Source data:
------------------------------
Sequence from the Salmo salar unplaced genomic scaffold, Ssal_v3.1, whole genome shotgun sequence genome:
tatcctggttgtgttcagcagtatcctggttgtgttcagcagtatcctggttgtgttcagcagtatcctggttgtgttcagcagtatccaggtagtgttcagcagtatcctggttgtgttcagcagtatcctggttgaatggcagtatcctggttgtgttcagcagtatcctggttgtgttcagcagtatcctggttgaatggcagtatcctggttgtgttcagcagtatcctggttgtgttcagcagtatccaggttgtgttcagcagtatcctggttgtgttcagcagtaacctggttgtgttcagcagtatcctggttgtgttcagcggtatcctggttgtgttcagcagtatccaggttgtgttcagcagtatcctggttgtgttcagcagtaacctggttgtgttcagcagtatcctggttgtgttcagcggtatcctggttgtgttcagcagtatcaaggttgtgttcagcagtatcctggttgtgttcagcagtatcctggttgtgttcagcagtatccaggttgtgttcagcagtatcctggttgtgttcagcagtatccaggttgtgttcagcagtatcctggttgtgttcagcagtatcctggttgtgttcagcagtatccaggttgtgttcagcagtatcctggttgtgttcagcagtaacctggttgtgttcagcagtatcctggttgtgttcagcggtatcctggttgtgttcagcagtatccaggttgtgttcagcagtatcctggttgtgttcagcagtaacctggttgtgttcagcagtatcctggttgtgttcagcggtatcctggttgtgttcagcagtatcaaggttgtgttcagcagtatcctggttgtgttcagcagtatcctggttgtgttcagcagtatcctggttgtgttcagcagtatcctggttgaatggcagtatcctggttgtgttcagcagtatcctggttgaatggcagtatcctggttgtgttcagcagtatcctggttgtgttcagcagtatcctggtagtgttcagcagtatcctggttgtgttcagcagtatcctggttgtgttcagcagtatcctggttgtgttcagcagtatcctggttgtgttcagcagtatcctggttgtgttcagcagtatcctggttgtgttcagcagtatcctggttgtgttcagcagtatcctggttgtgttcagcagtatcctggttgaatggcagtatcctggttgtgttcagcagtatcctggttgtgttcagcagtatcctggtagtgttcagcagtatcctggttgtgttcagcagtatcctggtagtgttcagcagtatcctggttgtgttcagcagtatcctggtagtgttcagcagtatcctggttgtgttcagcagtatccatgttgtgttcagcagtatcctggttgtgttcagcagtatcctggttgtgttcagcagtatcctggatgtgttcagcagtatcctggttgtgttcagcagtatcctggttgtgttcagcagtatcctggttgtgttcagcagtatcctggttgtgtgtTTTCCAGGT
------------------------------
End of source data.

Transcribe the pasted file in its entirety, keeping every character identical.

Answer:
Sequence from the Salmo salar unplaced genomic scaffold, Ssal_v3.1, whole genome shotgun sequence genome:
tatcctggttgtgttcagcagtatcctggttgtgttcagcagtatcctggttgtgttcagcagtatcctggttgtgttcagcagtatccaggtagtgttcagcagtatcctggttgtgttcagcagtatcctggttgaatggcagtatcctggttgtgttcagcagtatcctggttgtgttcagcagtatcctggttgaatggcagtatcctggttgtgttcagcagtatcctggttgtgttcagcagtatccaggttgtgttcagcagtatcctggttgtgttcagcagtaacctggttgtgttcagcagtatcctggttgtgttcagcggtatcctggttgtgttcagcagtatccaggttgtgttcagcagtatcctggttgtgttcagcagtaacctggttgtgttcagcagtatcctggttgtgttcagcggtatcctggttgtgttcagcagtatcaaggttgtgttcagcagtatcctggttgtgttcagcagtatcctggttgtgttcagcagtatccaggttgtgttcagcagtatcctggttgtgttcagcagtatccaggttgtgttcagcagtatcctggttgtgttcagcagtatcctggttgtgttcagcagtatccaggttgtgttcagcagtatcctggttgtgttcagcagtaacctggttgtgttcagcagtatcctggttgtgttcagcggtatcctggttgtgttcagcagtatccaggttgtgttcagcagtatcctggttgtgttcagcagtaacctggttgtgttcagcagtatcctggttgtgttcagcggtatcctggttgtgttcagcagtatcaaggttgtgttcagcagtatcctggttgtgttcagcagtatcctggttgtgttcagcagtatcctggttgtgttcagcagtatcctggttgaatggcagtatcctggttgtgttcagcagtatcctggttgaatggcagtatcctggttgtgttcagcagtatcctggttgtgttcagcagtatcctggtagtgttcagcagtatcctggttgtgttcagcagtatcctggttgtgttcagcagtatcctggttgtgttcagcagtatcctggttgtgttcagcagtatcctggttgtgttcagcagtatcctggttgtgttcagcagtatcctggttgtgttcagcagtatcctggttgtgttcagcagtatcctggttgaatggcagtatcctggttgtgttcagcagtatcctggttgtgttcagcagtatcctggtagtgttcagcagtatcctggttgtgttcagcagtatcctggtagtgttcagcagtatcctggttgtgttcagcagtatcctggtagtgttcagcagtatcctggttgtgttcagcagtatccatgttgtgttcagcagtatcctggttgtgttcagcagtatcctggttgtgttcagcagtatcctggatgtgttcagcagtatcctggttgtgttcagcagtatcctggttgtgttcagcagtatcctggttgtgttcagcagtatcctggttgtgtgtTTTCCAGGT